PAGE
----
Table 1

Grain sizes under corresponding thicknesses and annealing conditions (μm).

2.2 Micro W-bending process

The W-shaped micro-bent parts have been employed in the fields of fiber-optic communication, fiber-optic sensing systems and some electronics products. To fabricate this kind of micro-bent part, a micro W-bending process was proposed. The micro W-bending experiments were carried out on a bench-top micro-forming machine, equipped with the W-shaped punch and die, as shown in Figure 1. It is shown that a bending angle of 80° was to be achieved for this micro part. The punch stroke is measured by a positional encoder with the vertical-position-resolution of 0.1 µm.

thumbnail Fig. 1

(a) Micro-forming machine; (b) schematic illustrations of bending punch and die; (c) W-shaped micro-bent part.

2.3 Response surface methodology

Response surface methodology is a comprehensive analysis method integrating modelling, optimisation and prediction, which is developed on the basis of mathematical statistics theory [1821]. It is well suited when a response is influenced by several variables. The objective of applying RSM is to simultaneously optimise the levels of these variables to obtain the best response. To achieve this objective a linear or quadratic polynomial function is usually employed to establish the mathematical models between the response and the variables.(1) (2)where y is the estimated response, x i is the variable, k represents the number of variables, β 0 is the constant, β i , β ii and β ij represent the coefficients of the linear, quadratic and the interaction parameters, respectively. ϵ describes the residual related to the experiments.

2.4 I-optimal design of experiments

Before applying the response surface methodology, it is first necessary to select the process parameters and their corresponding levels in the micro W-bending process. According to our preliminary pilot investigations, foil thickness, punch stroke, punching frequency and grain size do have significant influences on the springback of the W-shaped micro parts [22,23]. Regarding this there should be at least three levels for each parameter when applying RSM, 3–4 levels were selected for each parameter, as listed in Table 2.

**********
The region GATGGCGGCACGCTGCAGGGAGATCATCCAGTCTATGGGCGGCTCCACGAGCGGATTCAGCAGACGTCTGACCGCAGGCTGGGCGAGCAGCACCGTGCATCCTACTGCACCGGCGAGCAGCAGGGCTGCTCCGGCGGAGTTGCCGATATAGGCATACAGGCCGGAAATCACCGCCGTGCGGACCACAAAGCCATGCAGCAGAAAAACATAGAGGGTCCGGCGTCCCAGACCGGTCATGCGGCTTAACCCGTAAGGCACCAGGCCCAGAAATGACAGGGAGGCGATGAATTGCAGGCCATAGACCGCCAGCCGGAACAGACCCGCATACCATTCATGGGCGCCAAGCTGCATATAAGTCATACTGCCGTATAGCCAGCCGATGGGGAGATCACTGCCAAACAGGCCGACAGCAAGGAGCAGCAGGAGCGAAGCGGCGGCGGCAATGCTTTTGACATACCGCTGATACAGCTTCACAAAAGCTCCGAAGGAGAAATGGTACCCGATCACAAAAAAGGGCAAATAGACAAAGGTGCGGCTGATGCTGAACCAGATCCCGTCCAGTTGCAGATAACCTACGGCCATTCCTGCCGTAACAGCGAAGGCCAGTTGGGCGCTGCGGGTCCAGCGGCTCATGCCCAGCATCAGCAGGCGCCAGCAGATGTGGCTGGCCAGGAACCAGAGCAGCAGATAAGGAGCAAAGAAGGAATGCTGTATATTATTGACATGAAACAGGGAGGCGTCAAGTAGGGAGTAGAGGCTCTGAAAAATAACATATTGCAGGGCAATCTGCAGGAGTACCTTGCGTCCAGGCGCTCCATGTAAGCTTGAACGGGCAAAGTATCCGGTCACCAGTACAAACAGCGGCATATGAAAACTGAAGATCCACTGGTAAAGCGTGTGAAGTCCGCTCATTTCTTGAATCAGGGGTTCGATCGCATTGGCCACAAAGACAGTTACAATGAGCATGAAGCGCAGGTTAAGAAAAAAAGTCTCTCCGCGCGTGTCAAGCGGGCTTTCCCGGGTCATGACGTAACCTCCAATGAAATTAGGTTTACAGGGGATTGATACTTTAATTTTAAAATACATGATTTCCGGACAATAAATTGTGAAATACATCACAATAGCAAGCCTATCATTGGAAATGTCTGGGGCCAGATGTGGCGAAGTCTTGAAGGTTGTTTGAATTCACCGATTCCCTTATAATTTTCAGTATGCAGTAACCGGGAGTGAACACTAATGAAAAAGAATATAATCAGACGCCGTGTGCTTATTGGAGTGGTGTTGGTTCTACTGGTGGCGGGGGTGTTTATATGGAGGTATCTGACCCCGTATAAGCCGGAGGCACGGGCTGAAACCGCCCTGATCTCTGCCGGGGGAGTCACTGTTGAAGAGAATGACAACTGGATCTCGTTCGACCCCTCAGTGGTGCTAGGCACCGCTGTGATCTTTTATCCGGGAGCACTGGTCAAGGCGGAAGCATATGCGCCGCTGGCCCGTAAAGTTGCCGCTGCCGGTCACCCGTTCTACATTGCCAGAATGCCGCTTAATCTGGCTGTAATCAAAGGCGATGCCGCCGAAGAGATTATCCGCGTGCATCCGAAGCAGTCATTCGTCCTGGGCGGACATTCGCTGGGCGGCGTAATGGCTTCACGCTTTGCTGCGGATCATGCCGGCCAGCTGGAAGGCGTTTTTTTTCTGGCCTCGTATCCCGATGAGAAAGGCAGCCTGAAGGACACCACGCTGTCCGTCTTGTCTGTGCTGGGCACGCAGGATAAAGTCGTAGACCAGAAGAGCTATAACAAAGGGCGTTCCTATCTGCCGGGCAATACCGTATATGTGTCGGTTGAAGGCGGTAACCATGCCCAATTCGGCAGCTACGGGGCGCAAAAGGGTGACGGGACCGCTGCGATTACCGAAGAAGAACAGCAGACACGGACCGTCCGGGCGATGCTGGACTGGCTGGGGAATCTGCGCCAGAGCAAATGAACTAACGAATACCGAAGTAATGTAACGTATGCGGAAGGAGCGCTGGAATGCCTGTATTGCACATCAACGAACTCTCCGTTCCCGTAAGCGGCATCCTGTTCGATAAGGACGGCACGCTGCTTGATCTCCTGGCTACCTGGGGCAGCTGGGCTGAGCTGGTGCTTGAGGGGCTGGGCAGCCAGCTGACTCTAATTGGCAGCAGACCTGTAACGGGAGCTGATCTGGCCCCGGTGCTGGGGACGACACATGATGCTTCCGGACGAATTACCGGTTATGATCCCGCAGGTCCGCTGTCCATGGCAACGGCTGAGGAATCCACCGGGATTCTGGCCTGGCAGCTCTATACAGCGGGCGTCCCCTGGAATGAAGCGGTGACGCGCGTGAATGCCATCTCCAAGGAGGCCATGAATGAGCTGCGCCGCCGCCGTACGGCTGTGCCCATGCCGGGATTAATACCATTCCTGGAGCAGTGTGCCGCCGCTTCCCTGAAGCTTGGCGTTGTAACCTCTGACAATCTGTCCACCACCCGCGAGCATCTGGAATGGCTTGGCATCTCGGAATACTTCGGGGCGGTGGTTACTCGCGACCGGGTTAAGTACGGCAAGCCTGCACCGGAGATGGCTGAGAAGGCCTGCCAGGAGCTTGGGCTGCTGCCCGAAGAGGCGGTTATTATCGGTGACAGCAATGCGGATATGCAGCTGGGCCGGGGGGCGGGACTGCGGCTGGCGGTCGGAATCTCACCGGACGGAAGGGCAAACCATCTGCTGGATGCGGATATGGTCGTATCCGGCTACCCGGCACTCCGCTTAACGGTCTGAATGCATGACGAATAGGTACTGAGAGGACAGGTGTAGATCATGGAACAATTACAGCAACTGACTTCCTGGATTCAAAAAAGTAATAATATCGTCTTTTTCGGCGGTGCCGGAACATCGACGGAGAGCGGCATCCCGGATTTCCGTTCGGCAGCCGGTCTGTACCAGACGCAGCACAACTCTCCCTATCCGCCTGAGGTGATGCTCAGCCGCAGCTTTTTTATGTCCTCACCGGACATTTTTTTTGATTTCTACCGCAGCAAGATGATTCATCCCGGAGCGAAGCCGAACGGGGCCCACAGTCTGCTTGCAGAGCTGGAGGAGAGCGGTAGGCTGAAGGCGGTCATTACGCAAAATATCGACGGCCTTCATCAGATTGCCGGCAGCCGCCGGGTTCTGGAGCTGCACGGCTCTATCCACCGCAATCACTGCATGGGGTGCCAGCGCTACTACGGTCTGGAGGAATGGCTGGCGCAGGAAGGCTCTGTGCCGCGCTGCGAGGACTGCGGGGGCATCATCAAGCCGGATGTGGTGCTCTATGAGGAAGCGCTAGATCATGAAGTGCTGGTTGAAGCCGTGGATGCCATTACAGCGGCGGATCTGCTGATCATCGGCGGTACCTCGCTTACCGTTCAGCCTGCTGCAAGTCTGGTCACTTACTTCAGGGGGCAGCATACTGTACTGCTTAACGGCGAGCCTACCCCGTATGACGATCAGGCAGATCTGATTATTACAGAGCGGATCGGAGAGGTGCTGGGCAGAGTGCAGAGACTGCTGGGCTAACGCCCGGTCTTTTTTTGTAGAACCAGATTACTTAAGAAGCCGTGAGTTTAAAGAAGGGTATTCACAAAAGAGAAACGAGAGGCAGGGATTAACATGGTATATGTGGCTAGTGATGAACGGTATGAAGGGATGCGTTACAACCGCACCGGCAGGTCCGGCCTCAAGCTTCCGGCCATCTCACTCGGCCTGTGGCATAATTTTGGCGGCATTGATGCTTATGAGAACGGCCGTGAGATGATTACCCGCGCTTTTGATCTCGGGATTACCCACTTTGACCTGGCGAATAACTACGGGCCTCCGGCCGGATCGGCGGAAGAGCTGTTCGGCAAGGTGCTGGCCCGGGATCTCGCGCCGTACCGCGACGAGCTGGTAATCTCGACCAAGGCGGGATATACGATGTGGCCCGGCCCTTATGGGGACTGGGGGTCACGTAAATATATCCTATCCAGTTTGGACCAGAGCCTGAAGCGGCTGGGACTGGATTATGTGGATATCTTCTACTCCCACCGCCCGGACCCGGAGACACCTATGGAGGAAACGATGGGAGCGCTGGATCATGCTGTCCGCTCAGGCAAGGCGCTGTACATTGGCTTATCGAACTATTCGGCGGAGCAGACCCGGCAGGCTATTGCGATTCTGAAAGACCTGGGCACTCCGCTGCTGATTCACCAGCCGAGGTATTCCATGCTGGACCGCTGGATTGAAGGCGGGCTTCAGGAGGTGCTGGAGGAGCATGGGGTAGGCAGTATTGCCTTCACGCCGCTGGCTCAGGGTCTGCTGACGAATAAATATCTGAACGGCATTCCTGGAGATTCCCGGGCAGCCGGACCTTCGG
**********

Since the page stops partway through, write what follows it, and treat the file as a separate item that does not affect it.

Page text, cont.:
With the consideration that the selected parameters had different levels of contributions to an irregular experimental matrix, and the grain sizes of different foil thicknesses varied considerably under the same conditions, the I-optimal design of experiment was adopted in this study with only 56 runs at 3–4 factor levels. It is also known as IV-optimal DOE, which is a novel computer-generated optimal design method recommended to accomplish response surface designs with the aim to optimising the factor settings and achieving a better accuracy in the estimation of the response [2426]. Compared to the Taguchi method and full factorial method which may be used for regular designs (e.g. each factor may have a same number of the level), the I-optimal DOE is more appropriate for the irregular experimental matrix. By applying the I-optimal DOE, 44 runs of four process parameters at different levels were designed. Replicates and extra model points were additionally added to reduce the standard error and estimate lack of fit, thus, improving the accuracy of the mathematical model established. The I-optimal designed matrix is presented in Table 3.